When it comes to black and white photography, adapting a different mindset is necessary. There’s more to it than shooting with your camera in monochrome mode. Instead of evaluating a scene through eye-catching colors, you’ll need to look closely at the balance between light and shadows, and of light elements against dark ones. It will definitely take a lot of practice, but with photography cheat sheets like our featured guide today, you’ll have a jump start to making those impressive black and white images.
In our very own cheat sheet below, we share a handful of quick tips to evaluating a scene when both shooting and editing your shots. Consider this a checklist of all the details to keep in mind to ensure your black and white images are on point.
The Colors Are Important to Black and White Photography!
One of the first misconceptions about black and white photography is that it involves the complete disregard of colors. On the contrary, it actually involves a different way of looking at them. This includes not ignoring scenes with bland colors and instead thinking of them as backdrops that can emphasize contrasts created by shadows or other elements with darker colors. Or, you can keep an eye out for the contrast created by dark and light colors. When shooting, take note that some colors can look too similar in black and white. Even if they do look contrasting in color, they won’t have the same effect in monochrome. When editing your shots, experiment with tweaking the color channels to bring out the darker colors more.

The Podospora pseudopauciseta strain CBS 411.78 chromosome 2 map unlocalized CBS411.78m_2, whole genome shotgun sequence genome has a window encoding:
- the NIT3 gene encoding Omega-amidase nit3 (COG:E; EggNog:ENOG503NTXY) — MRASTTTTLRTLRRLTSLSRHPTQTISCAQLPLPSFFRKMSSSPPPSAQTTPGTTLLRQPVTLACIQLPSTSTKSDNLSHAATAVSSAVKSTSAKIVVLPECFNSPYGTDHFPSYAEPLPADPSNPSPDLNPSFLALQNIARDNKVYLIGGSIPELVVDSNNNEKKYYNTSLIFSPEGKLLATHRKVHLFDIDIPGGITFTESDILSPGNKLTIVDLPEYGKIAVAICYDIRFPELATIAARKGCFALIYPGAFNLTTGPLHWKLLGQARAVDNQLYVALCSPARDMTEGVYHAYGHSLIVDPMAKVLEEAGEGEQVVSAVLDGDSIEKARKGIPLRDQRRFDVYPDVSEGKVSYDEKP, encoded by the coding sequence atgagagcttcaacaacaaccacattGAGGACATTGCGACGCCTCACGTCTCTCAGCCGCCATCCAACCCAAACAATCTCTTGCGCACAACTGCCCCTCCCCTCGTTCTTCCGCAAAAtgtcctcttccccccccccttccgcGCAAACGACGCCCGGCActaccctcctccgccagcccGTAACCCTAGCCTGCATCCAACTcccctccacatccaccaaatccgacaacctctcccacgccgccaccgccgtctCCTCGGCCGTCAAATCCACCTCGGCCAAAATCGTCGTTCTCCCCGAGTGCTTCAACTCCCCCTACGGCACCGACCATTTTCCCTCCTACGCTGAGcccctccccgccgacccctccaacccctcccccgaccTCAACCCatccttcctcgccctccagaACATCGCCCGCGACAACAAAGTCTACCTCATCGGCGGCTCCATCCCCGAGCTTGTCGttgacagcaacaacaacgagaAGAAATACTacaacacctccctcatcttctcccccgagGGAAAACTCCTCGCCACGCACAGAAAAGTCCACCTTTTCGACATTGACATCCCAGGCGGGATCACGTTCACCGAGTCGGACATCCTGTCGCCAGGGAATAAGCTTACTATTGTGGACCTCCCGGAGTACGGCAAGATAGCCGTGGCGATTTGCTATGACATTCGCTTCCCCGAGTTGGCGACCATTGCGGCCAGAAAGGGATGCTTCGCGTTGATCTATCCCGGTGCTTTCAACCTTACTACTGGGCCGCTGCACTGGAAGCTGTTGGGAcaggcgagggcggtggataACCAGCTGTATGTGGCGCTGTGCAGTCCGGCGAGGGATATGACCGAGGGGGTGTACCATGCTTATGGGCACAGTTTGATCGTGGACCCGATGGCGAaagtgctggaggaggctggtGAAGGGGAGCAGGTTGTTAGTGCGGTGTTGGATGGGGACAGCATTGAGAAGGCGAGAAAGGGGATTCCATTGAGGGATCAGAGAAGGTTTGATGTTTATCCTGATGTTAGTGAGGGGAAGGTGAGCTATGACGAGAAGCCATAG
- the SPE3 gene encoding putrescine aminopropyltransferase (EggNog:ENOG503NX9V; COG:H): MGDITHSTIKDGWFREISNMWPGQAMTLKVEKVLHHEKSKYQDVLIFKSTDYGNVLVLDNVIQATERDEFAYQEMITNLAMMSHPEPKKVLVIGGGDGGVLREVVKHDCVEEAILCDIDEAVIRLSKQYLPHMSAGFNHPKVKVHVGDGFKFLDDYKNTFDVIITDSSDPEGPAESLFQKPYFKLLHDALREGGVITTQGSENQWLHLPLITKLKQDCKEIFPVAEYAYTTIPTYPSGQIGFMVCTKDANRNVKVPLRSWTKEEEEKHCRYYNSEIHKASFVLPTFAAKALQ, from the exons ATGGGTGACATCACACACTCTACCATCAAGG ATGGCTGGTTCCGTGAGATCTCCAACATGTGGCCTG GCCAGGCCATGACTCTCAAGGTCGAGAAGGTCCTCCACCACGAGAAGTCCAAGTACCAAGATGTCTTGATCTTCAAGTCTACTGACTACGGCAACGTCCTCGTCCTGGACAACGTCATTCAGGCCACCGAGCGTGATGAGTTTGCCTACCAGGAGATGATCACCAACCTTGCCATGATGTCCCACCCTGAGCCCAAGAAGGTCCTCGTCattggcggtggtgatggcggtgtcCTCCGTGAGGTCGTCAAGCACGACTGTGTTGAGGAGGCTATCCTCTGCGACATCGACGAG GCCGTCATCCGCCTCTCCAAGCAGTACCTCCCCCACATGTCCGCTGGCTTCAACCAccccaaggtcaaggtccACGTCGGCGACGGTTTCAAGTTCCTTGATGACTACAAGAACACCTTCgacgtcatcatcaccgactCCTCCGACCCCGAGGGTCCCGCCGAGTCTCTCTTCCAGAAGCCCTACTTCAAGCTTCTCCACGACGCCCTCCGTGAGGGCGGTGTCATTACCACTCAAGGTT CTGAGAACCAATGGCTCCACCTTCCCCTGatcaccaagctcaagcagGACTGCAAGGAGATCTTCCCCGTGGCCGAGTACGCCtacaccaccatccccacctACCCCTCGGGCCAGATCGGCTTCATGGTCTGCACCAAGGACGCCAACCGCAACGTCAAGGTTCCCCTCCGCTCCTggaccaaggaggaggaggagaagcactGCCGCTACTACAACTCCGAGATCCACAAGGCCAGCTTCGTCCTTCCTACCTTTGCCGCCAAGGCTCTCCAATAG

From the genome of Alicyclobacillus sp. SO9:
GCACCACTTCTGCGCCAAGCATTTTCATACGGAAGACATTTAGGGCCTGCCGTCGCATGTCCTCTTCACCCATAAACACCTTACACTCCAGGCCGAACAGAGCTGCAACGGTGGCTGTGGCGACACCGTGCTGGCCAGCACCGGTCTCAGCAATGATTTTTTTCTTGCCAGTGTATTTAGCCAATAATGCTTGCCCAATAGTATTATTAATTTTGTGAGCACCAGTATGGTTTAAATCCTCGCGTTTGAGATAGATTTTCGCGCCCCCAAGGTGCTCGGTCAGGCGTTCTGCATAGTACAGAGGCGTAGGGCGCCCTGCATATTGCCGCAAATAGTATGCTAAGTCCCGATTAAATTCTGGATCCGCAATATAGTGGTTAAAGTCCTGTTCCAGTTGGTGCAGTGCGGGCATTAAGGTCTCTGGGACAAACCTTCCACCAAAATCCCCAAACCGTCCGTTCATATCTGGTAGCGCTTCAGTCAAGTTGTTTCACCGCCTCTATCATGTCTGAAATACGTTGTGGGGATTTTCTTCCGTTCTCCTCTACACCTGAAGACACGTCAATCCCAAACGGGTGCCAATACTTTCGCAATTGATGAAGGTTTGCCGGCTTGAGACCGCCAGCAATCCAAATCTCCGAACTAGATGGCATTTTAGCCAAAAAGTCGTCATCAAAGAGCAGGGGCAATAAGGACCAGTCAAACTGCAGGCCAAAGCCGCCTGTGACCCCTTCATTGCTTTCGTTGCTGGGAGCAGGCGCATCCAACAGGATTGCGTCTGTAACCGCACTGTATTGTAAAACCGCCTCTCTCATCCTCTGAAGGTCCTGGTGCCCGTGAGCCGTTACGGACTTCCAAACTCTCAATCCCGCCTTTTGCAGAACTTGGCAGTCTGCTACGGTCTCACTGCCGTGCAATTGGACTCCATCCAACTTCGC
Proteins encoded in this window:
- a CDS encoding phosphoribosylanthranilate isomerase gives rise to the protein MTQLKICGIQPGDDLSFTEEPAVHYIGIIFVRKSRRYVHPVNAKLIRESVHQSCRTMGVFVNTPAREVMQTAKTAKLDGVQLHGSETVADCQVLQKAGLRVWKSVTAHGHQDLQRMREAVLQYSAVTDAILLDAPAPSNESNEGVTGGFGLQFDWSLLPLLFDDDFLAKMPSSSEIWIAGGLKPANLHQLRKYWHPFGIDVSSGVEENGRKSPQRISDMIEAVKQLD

Contrast: What You Need to Know
High contrast scenes tend to be great for shooting black and white images. This can either come in the form of dark subjects set against a bright background or brightly-lit scenes that produce a lot of shadows. These shooting opportunities will make your job easier later in editing, but keep in mind that high contrast is only one aspect of what makes a black and white image pop. The composition is also key, so make sure what you have on your frame makes the most out of the contrast provided by the scene. For that, you may also want to refer to these composition tips, especially for black and white photography.
How Deeper Blacks Make an Image Look Sharper Than It Is
Another tip for editing is to make your blacks deeper to create an impression of sharper images (just make sure you’re not losing details in the shadows as well). If creative effects are part of your final touches, you can add a bit of grain to create a gritty look, or a vignette to help the eye focus on the subject. Don’t forget to add a little bit of clarity for that eye-catching pop.
These are definitely just the tips of the icebergs when it comes to creating great black and white images. There are many other factors and elements to consider, so we suggest complementing this guide with helpful tutorials like using negative space, choosing when to edit photos in black and white, how to see in black and white (especially for street photography), and using shadows effectively.
Liked these black and white photography tips and tricks? Don’t forget to check out our photography cheat sheet collection to find more that will come in handy for your next shoot and projects!